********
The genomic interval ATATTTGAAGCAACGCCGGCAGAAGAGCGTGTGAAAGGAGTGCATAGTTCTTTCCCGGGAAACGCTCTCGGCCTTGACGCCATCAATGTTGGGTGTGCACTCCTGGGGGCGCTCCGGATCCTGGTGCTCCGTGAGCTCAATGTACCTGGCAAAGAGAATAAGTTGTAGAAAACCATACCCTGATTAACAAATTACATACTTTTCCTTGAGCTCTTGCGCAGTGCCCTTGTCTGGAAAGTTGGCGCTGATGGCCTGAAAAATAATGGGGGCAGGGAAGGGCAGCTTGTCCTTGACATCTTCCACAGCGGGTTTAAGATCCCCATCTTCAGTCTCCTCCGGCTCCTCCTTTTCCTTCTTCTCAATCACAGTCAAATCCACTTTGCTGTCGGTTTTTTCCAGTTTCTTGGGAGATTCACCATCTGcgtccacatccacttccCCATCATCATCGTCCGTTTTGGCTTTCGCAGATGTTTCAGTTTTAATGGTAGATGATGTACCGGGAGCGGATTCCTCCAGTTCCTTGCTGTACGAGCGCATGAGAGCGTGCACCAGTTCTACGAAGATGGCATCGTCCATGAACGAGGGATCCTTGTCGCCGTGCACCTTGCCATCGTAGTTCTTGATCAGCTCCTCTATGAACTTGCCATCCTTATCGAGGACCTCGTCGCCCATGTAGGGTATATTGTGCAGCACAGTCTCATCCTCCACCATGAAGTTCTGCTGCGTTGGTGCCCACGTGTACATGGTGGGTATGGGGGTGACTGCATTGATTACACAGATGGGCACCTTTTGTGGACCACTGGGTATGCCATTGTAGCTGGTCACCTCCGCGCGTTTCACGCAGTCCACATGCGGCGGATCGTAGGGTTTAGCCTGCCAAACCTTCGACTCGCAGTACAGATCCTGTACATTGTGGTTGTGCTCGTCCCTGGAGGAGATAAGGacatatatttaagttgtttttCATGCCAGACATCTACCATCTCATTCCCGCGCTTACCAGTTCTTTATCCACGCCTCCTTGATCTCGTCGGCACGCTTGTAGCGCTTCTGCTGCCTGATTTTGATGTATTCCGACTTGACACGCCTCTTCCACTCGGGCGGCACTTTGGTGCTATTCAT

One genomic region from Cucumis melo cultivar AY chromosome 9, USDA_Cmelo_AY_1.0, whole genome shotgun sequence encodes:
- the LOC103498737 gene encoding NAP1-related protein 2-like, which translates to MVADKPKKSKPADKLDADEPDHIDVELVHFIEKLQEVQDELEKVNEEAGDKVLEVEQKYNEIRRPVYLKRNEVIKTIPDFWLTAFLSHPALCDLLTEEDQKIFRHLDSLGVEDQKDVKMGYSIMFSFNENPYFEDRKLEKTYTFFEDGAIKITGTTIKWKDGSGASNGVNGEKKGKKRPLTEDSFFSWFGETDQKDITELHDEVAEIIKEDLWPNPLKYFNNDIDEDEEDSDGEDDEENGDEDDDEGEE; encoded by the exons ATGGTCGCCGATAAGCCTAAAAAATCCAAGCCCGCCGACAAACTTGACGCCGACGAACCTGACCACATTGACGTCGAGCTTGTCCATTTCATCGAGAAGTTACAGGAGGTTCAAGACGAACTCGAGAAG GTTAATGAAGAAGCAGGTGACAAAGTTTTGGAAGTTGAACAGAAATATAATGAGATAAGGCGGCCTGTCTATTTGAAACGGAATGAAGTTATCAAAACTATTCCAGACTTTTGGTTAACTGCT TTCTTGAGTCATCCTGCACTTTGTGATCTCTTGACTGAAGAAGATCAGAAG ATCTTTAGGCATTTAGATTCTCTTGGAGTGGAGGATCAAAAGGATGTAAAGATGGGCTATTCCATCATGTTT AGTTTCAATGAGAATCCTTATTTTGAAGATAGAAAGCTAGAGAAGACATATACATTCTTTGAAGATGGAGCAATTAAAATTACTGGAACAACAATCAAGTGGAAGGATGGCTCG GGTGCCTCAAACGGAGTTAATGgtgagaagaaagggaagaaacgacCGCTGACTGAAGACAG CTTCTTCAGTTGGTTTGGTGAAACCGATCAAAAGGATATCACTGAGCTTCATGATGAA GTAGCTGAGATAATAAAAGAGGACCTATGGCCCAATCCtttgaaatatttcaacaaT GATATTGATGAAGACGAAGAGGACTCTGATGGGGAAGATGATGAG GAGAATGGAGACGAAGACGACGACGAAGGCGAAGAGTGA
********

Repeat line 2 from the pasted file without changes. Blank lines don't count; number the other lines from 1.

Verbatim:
One genomic region from Cucumis melo cultivar AY chromosome 9, USDA_Cmelo_AY_1.0, whole genome shotgun sequence encodes: